The Montana House of Representatives will convene during a session on Thursday, January 26th. The number of voters represented by each member of the House of Representatives varies from about 9,200 to almost 18,000. Credit: Samuel Wilson/Bozeman Daily Chronicle
A digital board shows state senators’ votes on the third and final reading of Senate Bill 154 during a Senate session on Thursday, January 26. The bill creates a law stating that the Montana Constitution’s right to privacy includes access to abortion. Credit: Samuel Wilson/Bozeman Daily Chronicle
On Thursday, January 26, reams of colorful paper imprinted with bills to be distributed to lawmakers are organized on shelves at an office in the Capitol. By February 1, 699 bills had been introduced. Credit: Samuel Wilson/Bozeman Daily Chronicle
Governor Greg Gianforte delivers his State of the State address on Wednesday, January 25th. During the biennial speech, the governor addresses a joint session of both houses of the Legislature. It was Gianforte’s second in the state, and he took the opportunity to emphasize his opposition to abortion and his budget priorities, which include tax cuts and investments in health care. Credit: Samuel Wilson/Bozeman Daily Chronicle
Bob Gilbert, a longtime lobbyist and former Montana legislature, arrives in court Thursday, January 26, in a hallway with his wife, Dee Gilbert, and Bonner Armstrong, Deputy Sergeant-at-Arms of the Senate. Gilbert long ago adopted the strategy of letting lawmakers come to him and setting his “office” on the same bench every day. “This is my 38th year up here, 28 years of lobbying,” Gilbert said. “You’re doing something you like and you enjoy it, so you just stay and do it.” Credit: Samuel Wilson/Bozeman Daily Chronicle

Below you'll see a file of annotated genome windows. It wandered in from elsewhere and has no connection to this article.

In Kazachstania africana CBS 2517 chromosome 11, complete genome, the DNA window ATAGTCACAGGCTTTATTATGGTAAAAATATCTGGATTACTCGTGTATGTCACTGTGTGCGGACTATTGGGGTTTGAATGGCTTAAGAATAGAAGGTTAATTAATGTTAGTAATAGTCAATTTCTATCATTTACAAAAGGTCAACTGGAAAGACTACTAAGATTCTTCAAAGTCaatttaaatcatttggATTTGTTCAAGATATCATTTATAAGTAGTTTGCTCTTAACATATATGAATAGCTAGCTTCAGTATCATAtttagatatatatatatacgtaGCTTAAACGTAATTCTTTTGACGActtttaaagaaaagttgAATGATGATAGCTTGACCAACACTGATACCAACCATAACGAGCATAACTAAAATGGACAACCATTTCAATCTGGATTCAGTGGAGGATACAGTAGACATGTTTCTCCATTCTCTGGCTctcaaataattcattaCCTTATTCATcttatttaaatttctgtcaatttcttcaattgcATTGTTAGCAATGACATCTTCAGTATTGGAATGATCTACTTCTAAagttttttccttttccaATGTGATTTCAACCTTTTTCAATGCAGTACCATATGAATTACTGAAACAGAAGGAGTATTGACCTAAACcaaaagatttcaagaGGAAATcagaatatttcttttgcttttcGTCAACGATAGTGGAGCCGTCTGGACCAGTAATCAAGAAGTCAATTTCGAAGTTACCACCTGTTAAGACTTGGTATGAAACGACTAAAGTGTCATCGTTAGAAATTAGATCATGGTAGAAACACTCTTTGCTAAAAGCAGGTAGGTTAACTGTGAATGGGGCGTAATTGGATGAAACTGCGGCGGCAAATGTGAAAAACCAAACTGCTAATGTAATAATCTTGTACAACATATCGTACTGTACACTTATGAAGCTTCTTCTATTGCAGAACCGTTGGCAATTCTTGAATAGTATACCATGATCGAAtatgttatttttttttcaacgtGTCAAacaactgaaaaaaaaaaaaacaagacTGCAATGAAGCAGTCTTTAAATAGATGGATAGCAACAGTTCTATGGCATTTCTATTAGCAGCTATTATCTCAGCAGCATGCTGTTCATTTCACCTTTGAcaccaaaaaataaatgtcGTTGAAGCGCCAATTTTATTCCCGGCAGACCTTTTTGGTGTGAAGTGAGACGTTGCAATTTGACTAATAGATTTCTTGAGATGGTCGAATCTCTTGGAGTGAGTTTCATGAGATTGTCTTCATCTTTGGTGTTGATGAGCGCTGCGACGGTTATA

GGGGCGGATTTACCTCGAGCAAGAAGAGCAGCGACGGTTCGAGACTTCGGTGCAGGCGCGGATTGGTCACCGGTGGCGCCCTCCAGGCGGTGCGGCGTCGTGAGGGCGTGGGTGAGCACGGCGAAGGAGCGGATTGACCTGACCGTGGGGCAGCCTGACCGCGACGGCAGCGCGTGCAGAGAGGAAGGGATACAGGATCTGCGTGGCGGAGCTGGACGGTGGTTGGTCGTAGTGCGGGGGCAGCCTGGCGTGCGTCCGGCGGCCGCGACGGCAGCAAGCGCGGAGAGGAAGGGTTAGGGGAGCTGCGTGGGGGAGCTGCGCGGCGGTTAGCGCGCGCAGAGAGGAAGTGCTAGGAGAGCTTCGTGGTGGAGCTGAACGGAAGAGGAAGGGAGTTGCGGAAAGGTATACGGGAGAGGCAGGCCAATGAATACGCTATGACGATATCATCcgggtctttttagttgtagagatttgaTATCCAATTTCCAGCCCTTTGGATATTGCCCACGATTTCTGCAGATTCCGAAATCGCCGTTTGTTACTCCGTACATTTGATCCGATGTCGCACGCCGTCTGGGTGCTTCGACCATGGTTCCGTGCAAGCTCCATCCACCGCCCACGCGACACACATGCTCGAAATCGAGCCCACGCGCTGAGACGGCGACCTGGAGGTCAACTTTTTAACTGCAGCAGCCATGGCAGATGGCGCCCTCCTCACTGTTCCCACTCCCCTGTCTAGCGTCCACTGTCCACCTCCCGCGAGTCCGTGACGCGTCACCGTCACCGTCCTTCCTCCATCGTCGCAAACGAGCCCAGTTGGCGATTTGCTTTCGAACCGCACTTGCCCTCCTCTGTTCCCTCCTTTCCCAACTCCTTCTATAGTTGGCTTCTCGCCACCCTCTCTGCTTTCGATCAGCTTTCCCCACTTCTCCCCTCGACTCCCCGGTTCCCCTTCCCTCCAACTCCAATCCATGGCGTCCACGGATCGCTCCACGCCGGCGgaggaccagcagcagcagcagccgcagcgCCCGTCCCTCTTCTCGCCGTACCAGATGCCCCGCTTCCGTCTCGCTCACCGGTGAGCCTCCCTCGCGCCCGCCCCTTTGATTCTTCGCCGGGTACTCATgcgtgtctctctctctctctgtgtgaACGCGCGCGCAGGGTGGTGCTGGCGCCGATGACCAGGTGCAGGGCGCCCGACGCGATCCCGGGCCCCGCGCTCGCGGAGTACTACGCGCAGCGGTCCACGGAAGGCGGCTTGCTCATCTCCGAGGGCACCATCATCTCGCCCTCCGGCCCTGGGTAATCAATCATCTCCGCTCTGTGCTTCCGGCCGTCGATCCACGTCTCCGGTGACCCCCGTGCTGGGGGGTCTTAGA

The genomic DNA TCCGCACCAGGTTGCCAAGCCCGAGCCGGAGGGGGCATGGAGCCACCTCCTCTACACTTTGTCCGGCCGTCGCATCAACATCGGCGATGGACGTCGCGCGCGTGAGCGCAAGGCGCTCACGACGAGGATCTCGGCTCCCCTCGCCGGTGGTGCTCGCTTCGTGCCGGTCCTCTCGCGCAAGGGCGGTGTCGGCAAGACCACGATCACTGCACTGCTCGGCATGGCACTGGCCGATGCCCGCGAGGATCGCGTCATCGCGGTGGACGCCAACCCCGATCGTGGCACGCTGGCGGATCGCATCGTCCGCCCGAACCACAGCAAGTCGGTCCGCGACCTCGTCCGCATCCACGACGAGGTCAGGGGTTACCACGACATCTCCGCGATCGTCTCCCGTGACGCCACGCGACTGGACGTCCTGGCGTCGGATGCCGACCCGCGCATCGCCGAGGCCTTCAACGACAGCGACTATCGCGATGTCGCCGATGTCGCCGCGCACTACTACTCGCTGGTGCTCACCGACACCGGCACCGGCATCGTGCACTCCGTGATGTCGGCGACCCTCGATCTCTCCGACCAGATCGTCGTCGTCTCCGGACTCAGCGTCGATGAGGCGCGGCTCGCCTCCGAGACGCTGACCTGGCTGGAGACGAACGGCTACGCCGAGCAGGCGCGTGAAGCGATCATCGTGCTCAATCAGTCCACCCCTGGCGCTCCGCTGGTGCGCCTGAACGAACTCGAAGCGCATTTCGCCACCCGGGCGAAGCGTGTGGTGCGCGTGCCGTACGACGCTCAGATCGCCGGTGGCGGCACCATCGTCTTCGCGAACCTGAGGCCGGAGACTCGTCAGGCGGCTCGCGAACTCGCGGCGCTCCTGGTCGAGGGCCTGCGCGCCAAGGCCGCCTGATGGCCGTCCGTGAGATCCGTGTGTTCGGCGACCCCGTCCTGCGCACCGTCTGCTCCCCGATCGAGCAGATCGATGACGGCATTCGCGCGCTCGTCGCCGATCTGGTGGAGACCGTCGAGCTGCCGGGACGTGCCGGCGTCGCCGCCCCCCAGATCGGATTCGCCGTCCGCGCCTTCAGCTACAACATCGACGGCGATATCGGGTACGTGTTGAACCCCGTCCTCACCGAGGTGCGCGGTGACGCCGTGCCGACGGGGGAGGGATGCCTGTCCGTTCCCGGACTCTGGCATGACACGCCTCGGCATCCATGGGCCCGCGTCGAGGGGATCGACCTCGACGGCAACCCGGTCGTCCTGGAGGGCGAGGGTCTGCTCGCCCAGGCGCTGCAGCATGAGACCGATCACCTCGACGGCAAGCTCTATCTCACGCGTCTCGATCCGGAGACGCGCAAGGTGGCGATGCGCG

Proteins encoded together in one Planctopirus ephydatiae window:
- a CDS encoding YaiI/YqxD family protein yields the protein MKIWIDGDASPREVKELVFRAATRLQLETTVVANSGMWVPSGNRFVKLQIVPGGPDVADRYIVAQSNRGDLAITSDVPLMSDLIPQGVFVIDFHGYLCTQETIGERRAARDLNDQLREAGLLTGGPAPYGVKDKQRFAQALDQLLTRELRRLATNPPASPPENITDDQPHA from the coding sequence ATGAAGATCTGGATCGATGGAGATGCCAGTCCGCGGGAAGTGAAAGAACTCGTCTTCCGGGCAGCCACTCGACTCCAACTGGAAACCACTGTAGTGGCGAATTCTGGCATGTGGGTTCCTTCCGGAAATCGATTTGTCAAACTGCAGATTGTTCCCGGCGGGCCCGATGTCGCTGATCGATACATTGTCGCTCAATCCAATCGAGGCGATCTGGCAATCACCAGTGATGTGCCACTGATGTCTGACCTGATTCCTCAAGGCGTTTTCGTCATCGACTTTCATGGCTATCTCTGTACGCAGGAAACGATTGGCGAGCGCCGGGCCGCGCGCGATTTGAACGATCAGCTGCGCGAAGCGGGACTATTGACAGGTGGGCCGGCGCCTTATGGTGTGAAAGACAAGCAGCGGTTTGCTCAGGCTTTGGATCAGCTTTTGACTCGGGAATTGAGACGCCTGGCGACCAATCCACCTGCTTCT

From right: Micki Young, Misty Mitchell and Bridget Coulter, members of the culinary arts program Passages for female delinquents, set up a tray of roasted Brussels sprouts with aioli and other hors d’oeuvres before serving them to lawmakers and Capitol staff in the Capitol Rotunda on Thursday 26 January. The program provides hospitality training and employment assistance to inmates within 24 months of being eligible for release through a pre-apprenticeship program with the Montana Department of Labor and Industry. Credit: Samuel Wilson/Bozeman Daily Chronicle
Rep. Emma Kerr-Carpenter, D-Billings, and her husband Dan Cohn put their 10-month-old baby Asa to bed after a day’s work at the Capitol as her parents, Kathy and Colin Kerr-Carpenter, finish the dishes at the house they for the Thursday 26th January meeting. “It was interesting,” Kerr-Carpenter said, to have a child with her during her third session as MP. “The only way it would have worked would have been if my family was here.” Credit: Samuel Wilson/Bozeman Daily Chronicle
Tom Kuglin, left, assistant editor of the Lee Newspapers State Bureau, and Jonathon Ambarian, a senior political reporter at the Montana Television Network, watch a TV Friday showing a live session on the house floor from a media office in the basement of the Capitol Shows, January 27th. The corps of journalists working at the Capitol includes veteran veterans and students from the University of Montana. Credit: Samuel Wilson/Bozeman Daily Chronicle
A Capitol staffer monitors the door of the Senate Health and Human Services Committee hearing on Friday, January 27. Committees serve as working groups for lawmakers to discuss the details of a bill and hear from constituents, lobbyists, and subject matter experts before making a decision on whether to submit it to the plenary vote. Credit: Samuel Wilson/Bozeman Daily Chronicle